K.P. MOHAPATRA, J.
1. These Civil Revisions are directed against the common order passed by the learned Munsif, Second Court, Cuttack refusing amendment of the written statements under Order 6, Rule 17 of the C.P.C. (for short the 'Code'). Defendant 1 is the petitioner.
2. The facts relevant for the purpose of consideration of the points which arise in the Civil Revisions may be briefly stated. Title Suit No. 212 of 77 and Title Suit No. 213 of 77 between the same parties, though in respect of different lands, were heard analogously. According to the case of the plaintiffs, their predecessors-in-interest acquired the suit lands in the years 1945 and 1946 by way of permanent lease and since then they have been inpossession thereof on payment of rent. Defendant 1 with the help of other defendants made preparation to reap the standing paddy crops and so the suits were instituted to restrain defendant 1 permanently from interfering with the plaintiffs' possession thereof. Defendant 1 in the written statements has set up the case that one Ratha Behera acquired the suit lands on the basis of a deed of permanent lease executed on 14-1-1940 by the Zamindar, Chaudhury Bishnu Krushna Das and remained in possession thereof on payment of rent. After his death in the year 1952, his heirs, while in possession thereof, sold the same in favour of Ratnakar Mohapatra by a registered sale deed dt. 17-12-63. After abolition of the estates, Bihari Mohapatra, son of Ratnakar, was recognised as the lessee and the suit lands were settled on him. Bihari Mohapatra conveyed the suit lands in favour of defendant 1 deity through Marfatdar Laxmidhar Jena by a registered deed of gift dt. 15-12-76 accompanied by delivery of possession, whereafter defendant 1 has been in possession thereof on payment of rent.
3. The parties went up to the trial and closed their evidence on 29-9-81 and the case was posted to 20-10-81 for argument. On 22-12-81 defendant 1 filed a petition under Order 6, Rule 17 of the Code for amendment of the Written Statements. On 7-1-82 it filed two petitions, one for correction of the original petition and the other under Order 6, Rule 17 of the Code for further amendment of the written statements. By the proposed amendment, defendant 1, raised two further pleas, namely (i) it has acquired title in respect of the suit lands by adverse possession in case its antecedent title is found to be defective and (ii) it preferred a counter-claim for declaration of its own title in respect of the suit lands valued at Rs. 2000/-. The plaintiffs opposed the proposed amendment mainly on the grounds that at the fag end of the hearing of the suits, altogether different pleas could not be allowed to be raised and further the counterclaim could not be entertained long after filing of the written statements as envisaged in 0. 8, Rule 6-A of the Code.
4. The learned Munsif held that although delay was not an adequate ground to refuse amendment, yet at the fag end of the hearing of the suits, when both parties had led copious evidence with regard to their respective possession, it was not expedient to allow amendment of the written statements permitting defendant 1 to raise the plea of adverse possession because, such a plea in any case would be available to it if the plaintiffs failed to prove their possession within 12 years prior to the institution of the suits. With regard to the counter-claim he relied upon the provisions of Order 8, Rule 6-A( 1) of the Code and held that after filing of the written statements it was impermissible according to law to allow defendant 1 to amend the written statements by preferring a counter-claim. Accordingly he rejected the petitions.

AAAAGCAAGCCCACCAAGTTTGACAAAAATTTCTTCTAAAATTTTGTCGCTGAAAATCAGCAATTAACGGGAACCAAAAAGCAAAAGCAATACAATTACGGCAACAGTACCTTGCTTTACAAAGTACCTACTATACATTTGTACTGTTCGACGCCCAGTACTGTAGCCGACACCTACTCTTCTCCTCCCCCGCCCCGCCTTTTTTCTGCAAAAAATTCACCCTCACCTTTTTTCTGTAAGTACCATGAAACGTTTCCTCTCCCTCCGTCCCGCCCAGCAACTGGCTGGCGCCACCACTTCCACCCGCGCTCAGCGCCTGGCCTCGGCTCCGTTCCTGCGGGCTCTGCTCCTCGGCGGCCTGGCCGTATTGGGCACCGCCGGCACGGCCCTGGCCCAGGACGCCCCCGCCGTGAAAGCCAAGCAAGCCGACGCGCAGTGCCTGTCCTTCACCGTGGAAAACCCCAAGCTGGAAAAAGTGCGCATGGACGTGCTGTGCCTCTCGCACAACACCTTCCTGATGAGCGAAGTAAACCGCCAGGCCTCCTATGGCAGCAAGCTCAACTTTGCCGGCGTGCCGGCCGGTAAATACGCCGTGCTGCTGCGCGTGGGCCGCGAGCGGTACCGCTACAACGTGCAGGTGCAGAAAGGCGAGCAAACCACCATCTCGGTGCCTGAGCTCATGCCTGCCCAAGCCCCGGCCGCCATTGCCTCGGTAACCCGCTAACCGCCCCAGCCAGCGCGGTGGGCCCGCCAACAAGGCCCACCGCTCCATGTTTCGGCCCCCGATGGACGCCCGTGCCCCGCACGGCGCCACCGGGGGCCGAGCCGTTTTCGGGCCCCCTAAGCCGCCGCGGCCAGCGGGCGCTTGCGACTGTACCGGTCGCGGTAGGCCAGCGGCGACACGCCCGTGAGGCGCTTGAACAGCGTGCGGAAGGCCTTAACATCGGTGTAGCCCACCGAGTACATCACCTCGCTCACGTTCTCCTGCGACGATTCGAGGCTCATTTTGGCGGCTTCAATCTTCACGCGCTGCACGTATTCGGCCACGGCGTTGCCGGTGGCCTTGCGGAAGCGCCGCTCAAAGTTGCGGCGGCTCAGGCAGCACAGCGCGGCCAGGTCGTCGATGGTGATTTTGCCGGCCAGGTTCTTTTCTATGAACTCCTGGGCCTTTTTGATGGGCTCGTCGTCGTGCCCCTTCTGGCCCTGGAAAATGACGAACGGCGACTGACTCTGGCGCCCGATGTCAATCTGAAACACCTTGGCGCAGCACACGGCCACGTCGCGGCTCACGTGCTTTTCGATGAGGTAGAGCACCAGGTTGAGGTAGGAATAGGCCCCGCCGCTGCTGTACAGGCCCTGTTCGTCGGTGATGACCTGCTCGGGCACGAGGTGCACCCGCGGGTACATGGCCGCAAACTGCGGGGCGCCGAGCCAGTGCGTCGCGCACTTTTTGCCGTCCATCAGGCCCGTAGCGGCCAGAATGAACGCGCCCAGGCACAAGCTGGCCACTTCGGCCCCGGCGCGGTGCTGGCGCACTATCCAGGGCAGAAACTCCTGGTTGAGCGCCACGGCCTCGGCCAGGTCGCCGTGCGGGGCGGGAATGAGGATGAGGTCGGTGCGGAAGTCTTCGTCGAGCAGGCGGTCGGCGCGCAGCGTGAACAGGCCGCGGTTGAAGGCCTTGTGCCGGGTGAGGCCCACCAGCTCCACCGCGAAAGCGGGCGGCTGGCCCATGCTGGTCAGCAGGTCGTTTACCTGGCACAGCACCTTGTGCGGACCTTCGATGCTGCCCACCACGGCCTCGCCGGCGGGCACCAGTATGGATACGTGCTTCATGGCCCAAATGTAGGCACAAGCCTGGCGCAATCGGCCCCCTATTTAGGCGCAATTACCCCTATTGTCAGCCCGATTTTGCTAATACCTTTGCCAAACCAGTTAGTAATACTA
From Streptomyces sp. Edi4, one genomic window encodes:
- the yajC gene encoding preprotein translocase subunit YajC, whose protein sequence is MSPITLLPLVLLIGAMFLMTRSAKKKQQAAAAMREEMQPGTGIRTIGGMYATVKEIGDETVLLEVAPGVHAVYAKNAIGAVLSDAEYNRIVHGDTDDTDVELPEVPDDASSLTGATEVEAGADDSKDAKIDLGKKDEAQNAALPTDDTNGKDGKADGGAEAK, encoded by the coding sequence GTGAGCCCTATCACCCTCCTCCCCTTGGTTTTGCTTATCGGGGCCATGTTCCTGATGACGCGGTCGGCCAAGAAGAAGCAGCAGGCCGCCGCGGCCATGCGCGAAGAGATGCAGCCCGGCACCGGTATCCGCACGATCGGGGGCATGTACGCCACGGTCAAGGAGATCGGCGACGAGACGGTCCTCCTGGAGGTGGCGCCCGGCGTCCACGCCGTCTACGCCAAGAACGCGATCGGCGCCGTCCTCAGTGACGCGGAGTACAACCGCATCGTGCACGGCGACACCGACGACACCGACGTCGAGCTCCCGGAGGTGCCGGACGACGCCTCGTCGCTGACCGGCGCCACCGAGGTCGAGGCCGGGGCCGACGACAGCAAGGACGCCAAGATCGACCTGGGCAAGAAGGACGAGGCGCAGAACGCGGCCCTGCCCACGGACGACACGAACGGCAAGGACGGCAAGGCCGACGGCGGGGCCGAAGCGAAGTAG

5. Learned counsel appearing for the petitioner contended that for final and effective adjudication of the disputes between the parties relating to the suit lands, it was necessary that the proposed amendment should have been allowed. On the other hand, learned counsel appearing for the opposite parties, urged that the proposed amendment of the written statements raising a fresh plea of adverse possession after close of the evidence of both parties could not be permitted and further Order 8, Rule 6-A of the Code bars preferring a counter-claim after filing of the written statements. In view of the rival contentions, only two points arise for consideration, namely.--
(i) Whether at a belated stage defendant No. 1 could be permitted to amend the written statements raising a plea of adverse possession, and
(ii) Whether Order 8, Rule 6-A of the Code is a bar for preferring a counter-claim long after filing of the written statements.
6. In the written statements defendant 1 has categorically pleaded that the suit lands have been in its possession ever since 1940 through Marfatdars. By the proposed amendment it is intended to take an alternative plea of adverse possession in case the deeds of title are found to be defective. While considering this point the learned Munsif found that the alternative plea of adverse possession was available to defendant 1 to be taken while filing its written statements. But on account of delay he did not permit the aforesaid plea to be taken by allowing the proposed amendment. It is indeed correct that defendant 1 could have taken the alternative plea of adverse possession while filing the written statements. Although such a plea was not taken, the written statements were sought to be amended at the close of hearing of the suits. It is the settled principle of law that amendment of pleadingsshould be allowed when two conditions are satisfied, namely; (a) of not working injustice to the other side and (b) of being necessary for the purpose of determining the real questions in controversy between the parties. An alternative and inconsistent plea can be taken in the written statement provided the character of the defence case is not completely changed. The prayer for amendment of the written statement should not be considered with the same rigour and strictness as prayer for amendment of the plaint. Delay by itself is also not a sufficient ground to disallow amendment of pleadings (54 Cut LJ 375 : (AIR 1983 Ori 77), Bhaskar Chandra Behera V. Ranital Rice Mill Co. Considered in the light of the aforesaid proposition, it is patent that defendant 1 who has taken the specific plea of possession of the suit land through Marfatdars and their predecessors-in-interest since 1940 could also have taken the alternative plea of adverse possession in the original written statements. Such a plea would not haye been illegal. Both the parties have led copious evidence with regard to possession. Even if the alternative plea of adverse possession is introduced in the written statements by way of amendment, the parties may not adduce further evidence on the question of possession and even if they do so, there shall be no further complication. The question of delay in bringing the proposed amendment could be solved by saddling defendant 1 with costs. In the aforesaid view of the matter, 1 do not find any justification for refusal of this part of the amendment of the written statements which relates to the alternative plea of adverse possession proposed to be taken by defendant 1 in respect of the suit lands. Therefore, para 16(a) of the petition for amendment dated 7-1-82 shall be inserted in the original written statements of defendant 1 on payment of cost of Rs. 750/- to the plaintiffs. Consequent upon the amendments, the parties should also be permitted to adduce further evidence, if any.